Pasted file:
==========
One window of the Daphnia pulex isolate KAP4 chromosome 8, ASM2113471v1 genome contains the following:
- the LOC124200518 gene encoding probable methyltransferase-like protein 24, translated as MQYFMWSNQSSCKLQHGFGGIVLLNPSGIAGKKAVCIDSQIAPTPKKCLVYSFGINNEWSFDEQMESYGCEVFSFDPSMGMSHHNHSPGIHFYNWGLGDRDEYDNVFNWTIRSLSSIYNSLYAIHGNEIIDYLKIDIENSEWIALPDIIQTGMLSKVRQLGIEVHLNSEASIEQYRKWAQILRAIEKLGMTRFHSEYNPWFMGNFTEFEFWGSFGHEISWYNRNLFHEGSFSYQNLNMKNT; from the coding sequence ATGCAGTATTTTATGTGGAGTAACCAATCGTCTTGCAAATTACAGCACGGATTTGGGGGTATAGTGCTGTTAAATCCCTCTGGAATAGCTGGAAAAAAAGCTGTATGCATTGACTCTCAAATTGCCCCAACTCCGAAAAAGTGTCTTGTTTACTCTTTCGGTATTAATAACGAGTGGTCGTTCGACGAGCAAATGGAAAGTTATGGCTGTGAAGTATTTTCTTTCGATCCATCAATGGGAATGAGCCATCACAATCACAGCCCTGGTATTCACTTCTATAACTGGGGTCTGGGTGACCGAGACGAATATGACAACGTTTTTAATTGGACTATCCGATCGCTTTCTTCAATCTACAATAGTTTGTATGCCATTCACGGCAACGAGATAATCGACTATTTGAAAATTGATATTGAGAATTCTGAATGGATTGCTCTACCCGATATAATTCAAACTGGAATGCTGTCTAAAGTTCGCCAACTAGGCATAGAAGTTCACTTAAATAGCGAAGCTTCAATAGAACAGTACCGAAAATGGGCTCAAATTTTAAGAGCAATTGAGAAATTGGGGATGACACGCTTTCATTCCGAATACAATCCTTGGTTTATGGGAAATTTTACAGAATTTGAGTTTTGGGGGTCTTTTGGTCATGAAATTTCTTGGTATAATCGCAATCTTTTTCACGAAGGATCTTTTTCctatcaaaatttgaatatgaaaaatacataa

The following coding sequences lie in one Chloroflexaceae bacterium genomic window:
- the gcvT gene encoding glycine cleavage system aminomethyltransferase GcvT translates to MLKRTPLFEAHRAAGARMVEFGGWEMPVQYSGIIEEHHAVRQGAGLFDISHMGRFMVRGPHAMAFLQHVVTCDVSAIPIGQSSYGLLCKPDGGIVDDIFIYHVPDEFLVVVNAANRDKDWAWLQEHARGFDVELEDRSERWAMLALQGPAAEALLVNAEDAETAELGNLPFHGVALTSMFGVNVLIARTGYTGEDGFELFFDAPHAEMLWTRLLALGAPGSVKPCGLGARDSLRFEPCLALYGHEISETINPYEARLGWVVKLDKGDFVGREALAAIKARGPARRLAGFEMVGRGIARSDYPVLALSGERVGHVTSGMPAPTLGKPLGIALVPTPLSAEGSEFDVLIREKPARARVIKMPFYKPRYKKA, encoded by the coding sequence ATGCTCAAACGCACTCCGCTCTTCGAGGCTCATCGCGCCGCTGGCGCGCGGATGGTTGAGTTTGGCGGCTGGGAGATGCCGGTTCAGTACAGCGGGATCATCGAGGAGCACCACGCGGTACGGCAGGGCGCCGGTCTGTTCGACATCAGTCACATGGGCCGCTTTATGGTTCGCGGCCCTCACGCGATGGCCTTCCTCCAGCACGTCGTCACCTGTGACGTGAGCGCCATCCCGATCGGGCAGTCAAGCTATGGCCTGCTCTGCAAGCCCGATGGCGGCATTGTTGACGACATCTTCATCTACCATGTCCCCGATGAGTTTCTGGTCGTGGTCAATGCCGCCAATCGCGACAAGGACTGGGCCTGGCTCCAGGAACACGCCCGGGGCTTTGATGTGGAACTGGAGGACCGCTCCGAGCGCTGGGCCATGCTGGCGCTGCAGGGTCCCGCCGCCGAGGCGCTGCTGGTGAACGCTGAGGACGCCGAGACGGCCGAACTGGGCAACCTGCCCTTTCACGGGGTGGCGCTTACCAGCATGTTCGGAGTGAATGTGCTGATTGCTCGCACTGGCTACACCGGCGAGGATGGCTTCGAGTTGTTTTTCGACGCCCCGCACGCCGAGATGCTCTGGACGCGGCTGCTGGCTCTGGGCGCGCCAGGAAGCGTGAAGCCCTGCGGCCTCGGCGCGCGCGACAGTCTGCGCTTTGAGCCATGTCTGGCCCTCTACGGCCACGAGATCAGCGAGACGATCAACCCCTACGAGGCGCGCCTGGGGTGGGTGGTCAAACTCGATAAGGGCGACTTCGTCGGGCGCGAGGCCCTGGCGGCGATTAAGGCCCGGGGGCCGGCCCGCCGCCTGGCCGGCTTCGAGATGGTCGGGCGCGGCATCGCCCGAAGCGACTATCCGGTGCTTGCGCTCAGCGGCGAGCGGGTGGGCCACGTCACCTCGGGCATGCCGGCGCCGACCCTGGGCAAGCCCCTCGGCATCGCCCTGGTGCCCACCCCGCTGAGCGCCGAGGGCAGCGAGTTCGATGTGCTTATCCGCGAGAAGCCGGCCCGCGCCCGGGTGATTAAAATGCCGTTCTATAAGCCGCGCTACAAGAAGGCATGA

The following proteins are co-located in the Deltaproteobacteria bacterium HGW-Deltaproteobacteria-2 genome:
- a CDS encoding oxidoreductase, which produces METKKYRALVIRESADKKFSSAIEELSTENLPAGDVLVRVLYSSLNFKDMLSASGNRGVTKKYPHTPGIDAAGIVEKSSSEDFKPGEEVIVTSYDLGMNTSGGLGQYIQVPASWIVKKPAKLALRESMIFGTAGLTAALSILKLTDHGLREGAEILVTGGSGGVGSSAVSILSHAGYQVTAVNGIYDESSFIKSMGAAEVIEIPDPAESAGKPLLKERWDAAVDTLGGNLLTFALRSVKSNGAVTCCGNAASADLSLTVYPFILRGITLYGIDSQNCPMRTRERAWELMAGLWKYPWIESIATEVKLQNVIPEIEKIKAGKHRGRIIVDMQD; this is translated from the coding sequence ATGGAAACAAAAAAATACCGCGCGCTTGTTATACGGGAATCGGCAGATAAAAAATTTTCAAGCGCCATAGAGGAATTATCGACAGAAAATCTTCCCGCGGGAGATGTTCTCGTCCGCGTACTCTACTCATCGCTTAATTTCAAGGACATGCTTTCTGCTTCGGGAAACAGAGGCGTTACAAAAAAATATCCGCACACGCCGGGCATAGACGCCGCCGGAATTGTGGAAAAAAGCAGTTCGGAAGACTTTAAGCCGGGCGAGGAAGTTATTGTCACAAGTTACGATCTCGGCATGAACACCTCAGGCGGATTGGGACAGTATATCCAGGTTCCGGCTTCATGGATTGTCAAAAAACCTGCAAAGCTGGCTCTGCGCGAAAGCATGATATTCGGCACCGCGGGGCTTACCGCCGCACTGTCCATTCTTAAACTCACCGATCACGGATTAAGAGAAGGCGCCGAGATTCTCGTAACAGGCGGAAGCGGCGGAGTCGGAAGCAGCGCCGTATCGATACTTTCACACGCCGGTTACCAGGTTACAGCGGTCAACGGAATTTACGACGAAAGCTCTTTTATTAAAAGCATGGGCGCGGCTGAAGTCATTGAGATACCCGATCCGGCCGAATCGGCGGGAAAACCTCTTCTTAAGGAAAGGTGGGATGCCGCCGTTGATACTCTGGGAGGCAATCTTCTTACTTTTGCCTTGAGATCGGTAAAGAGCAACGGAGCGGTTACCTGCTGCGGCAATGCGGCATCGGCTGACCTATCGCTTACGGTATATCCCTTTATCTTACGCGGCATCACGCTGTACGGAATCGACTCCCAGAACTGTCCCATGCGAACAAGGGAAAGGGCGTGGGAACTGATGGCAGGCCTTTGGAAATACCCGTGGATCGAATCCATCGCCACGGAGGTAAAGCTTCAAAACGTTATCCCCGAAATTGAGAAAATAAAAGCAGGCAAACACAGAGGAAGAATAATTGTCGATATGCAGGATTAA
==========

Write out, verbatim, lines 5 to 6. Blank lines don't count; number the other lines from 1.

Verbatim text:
The following proteins are co-located in the Deltaproteobacteria bacterium HGW-Deltaproteobacteria-2 genome:
- a CDS encoding oxidoreductase, which produces METKKYRALVIRESADKKFSSAIEELSTENLPAGDVLVRVLYSSLNFKDMLSASGNRGVTKKYPHTPGIDAAGIVEKSSSEDFKPGEEVIVTSYDLGMNTSGGLGQYIQVPASWIVKKPAKLALRESMIFGTAGLTAALSILKLTDHGLREGAEILVTGGSGGVGSSAVSILSHAGYQVTAVNGIYDESSFIKSMGAAEVIEIPDPAESAGKPLLKERWDAAVDTLGGNLLTFALRSVKSNGAVTCCGNAASADLSLTVYPFILRGITLYGIDSQNCPMRTRERAWELMAGLWKYPWIESIATEVKLQNVIPEIEKIKAGKHRGRIIVDMQD; this is translated from the coding sequence ATGGAAACAAAAAAATACCGCGCGCTTGTTATACGGGAATCGGCAGATAAAAAATTTTCAAGCGCCATAGAGGAATTATCGACAGAAAATCTTCCCGCGGGAGATGTTCTCGTCCGCGTACTCTACTCATCGCTTAATTTCAAGGACATGCTTTCTGCTTCGGGAAACAGAGGCGTTACAAAAAAATATCCGCACACGCCGGGCATAGACGCCGCCGGAATTGTGGAAAAAAGCAGTTCGGAAGACTTTAAGCCGGGCGAGGAAGTTATTGTCACAAGTTACGATCTCGGCATGAACACCTCAGGCGGATTGGGACAGTATATCCAGGTTCCGGCTTCATGGATTGTCAAAAAACCTGCAAAGCTGGCTCTGCGCGAAAGCATGATATTCGGCACCGCGGGGCTTACCGCCGCACTGTCCATTCTTAAACTCACCGATCACGGATTAAGAGAAGGCGCCGAGATTCTCGTAACAGGCGGAAGCGGCGGAGTCGGAAGCAGCGCCGTATCGATACTTTCACACGCCGGTTACCAGGTTACAGCGGTCAACGGAATTTACGACGAAAGCTCTTTTATTAAAAGCATGGGCGCGGCTGAAGTCATTGAGATACCCGATCCGGCCGAATCGGCGGGAAAACCTCTTCTTAAGGAAAGGTGGGATGCCGCCGTTGATACTCTGGGAGGCAATCTTCTTACTTTTGCCTTGAGATCGGTAAAGAGCAACGGAGCGGTTACCTGCTGCGGCAATGCGGCATCGGCTGACCTATCGCTTACGGTATATCCCTTTATCTTACGCGGCATCACGCTGTACGGAATCGACTCCCAGAACTGTCCCATGCGAACAAGGGAAAGGGCGTGGGAACTGATGGCAGGCCTTTGGAAATACCCGTGGATCGAATCCATCGCCACGGAGGTAAAGCTTCAAAACGTTATCCCCGAAATTGAGAAAATAAAAGCAGGCAAACACAGAGGAAGAATAATTGTCGATATGCAGGATTAA